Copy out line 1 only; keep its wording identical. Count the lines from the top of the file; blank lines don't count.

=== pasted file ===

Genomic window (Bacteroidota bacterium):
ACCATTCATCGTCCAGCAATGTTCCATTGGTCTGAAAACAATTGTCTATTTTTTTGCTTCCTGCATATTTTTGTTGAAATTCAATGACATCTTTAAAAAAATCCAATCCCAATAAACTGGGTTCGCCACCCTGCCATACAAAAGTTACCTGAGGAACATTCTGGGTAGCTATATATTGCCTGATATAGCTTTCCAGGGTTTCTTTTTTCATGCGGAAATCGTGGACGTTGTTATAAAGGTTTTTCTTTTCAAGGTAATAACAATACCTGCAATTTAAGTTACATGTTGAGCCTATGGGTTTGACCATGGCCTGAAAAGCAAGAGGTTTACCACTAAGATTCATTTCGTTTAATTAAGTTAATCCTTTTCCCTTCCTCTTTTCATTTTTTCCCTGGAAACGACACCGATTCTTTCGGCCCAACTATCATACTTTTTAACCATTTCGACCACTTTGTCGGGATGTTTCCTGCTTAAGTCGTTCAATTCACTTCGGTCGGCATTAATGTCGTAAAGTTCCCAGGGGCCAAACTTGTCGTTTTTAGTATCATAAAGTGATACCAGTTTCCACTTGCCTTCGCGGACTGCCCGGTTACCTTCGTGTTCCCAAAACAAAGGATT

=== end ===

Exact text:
Genomic window (Bacteroidota bacterium):